Agencies Enforcing “Drive Sober Or Get Pulled Over” Campaign

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SPRINGFIELD, Mo. – For those driving on Missouri roadways this weekend, the Highway Patrol is working to ensure you make it there safely. Law enforcement agencies all across the country will be stepping up efforts to deter drinking and driving.

Highway Patrol, area police departments, and sheriff’s offices will be participating in the Drive Sober or Get Pulled Over initiative.

“We are not looking to write the ticket, but we are out there to be a deterrent, to be vigilant of aggressive driving behavior and just providing assistance when needed,” said Sgt. Jason Pace with Missouri State Highway Patrol.

So, don’t be surprised if you see more checkpoints and officers on the roads for the next couple of weeks.

“Typically, every available officer will be out there on the road,” said Pace. 

Local and state agencies nationwide will be cracking down on impaired drivers through the holidays.

“Drunk driving crashes are 100 percent preventable,” said Pace. “They are not accidents.”

Weather conditions plus impaired driving increases the chances of a  traffic crash.

“Even the slightest amount of alcohol can impair a person’s ability to drive,” he said. 

A checkpoint in Springfield on Friday led to 8 DWI arrests. On Monday, an Arkansas man was sentenced to seven years in prison.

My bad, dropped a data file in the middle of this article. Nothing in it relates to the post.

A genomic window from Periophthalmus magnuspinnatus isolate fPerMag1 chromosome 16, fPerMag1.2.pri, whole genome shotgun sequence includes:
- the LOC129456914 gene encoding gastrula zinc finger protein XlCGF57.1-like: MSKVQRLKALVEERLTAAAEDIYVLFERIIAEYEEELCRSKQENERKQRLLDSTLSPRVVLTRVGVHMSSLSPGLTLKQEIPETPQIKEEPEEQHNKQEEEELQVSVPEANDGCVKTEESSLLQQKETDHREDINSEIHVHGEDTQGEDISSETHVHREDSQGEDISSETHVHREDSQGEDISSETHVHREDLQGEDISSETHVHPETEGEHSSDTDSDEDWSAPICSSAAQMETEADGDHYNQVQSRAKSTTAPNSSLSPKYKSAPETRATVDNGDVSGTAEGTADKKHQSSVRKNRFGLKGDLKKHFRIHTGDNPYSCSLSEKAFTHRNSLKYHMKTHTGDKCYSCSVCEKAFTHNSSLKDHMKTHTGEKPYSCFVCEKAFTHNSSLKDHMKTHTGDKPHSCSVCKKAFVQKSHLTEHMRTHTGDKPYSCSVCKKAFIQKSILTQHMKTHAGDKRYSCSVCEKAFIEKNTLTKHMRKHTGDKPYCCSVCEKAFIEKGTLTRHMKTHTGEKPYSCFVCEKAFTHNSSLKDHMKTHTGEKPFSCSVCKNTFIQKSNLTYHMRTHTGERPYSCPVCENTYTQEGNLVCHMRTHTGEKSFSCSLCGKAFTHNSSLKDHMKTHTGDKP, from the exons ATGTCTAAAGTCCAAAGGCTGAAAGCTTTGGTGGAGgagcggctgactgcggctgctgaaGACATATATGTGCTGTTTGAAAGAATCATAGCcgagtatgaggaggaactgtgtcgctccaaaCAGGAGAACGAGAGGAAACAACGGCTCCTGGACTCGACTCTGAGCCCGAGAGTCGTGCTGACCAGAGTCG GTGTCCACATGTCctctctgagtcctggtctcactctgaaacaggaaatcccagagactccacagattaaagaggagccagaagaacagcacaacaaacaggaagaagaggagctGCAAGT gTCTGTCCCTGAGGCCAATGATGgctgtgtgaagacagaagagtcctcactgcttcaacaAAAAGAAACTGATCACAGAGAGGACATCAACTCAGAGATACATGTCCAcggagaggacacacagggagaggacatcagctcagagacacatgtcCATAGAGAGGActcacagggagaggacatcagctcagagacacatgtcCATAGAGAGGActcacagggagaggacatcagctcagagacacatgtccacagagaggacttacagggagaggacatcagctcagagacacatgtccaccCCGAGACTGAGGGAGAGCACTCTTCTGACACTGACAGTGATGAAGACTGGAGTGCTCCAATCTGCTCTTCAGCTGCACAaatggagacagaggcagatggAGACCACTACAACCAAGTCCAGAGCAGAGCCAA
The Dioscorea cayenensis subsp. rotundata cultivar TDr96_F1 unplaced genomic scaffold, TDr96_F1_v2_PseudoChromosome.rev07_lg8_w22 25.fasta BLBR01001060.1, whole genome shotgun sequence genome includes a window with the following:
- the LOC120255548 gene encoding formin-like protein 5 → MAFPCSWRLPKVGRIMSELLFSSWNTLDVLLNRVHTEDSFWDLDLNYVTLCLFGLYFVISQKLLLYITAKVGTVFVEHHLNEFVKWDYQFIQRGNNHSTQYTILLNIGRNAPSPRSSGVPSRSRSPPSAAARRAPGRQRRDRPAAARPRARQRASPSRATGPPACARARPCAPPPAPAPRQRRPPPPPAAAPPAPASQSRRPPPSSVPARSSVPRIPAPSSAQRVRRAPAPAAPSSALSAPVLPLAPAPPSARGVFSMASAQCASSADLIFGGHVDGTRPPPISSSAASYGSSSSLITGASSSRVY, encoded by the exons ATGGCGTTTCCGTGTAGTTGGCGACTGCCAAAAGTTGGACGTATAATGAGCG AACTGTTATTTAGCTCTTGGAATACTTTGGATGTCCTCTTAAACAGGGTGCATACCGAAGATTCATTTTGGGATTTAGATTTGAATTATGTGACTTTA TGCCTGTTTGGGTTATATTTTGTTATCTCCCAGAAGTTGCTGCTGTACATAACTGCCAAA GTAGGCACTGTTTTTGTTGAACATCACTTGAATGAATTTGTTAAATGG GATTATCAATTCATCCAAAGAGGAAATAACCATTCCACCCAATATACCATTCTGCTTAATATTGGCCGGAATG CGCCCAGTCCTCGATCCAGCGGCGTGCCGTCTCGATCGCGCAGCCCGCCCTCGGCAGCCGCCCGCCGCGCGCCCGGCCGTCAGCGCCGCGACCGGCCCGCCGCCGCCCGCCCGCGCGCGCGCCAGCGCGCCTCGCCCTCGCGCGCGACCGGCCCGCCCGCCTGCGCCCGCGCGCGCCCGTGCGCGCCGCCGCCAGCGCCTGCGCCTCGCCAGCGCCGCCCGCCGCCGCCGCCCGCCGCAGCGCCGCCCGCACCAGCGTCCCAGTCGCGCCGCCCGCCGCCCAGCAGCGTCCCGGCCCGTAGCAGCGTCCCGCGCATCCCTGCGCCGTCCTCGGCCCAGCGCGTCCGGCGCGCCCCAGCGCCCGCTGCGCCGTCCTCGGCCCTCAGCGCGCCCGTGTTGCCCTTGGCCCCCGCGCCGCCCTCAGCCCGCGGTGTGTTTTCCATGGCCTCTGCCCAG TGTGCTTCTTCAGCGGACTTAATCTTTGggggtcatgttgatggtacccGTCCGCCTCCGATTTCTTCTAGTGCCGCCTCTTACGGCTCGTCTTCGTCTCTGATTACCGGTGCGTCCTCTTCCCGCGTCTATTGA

“Which is under the average for this offense,” said Dan Patterson, Greene County Prosecutor.   

41-year-old Roger Sallee was convicted of chronic DWI after his seventh conviction.

“He had so many priors, really the only way to keep people safe is to ensure that he is off the roads and in prison,” said Patterson.

In Missouri, a first DWI comes with fines of up to $500 and up to six months in jail. And Patterson says individuals go through DWI court.

“So there’s both accountability and treatment that go hand in hand,” Patterson said. 

The goal of the Drive Sober or Get Pulled Over campaign is to keep anyone from getting that far. And ensure that family members arrive alive.

“There are opportunities today to avoid driving after drinking,” Patterson said. 

Sgt. Pace says in the last year, there were 870 crash fatalities in Missouri and about 226 of them involved either an intoxicated or impaired driver.

“If you ask one of our officers what the worst part of our job is, it’s having to work those crashes,” said Pace.

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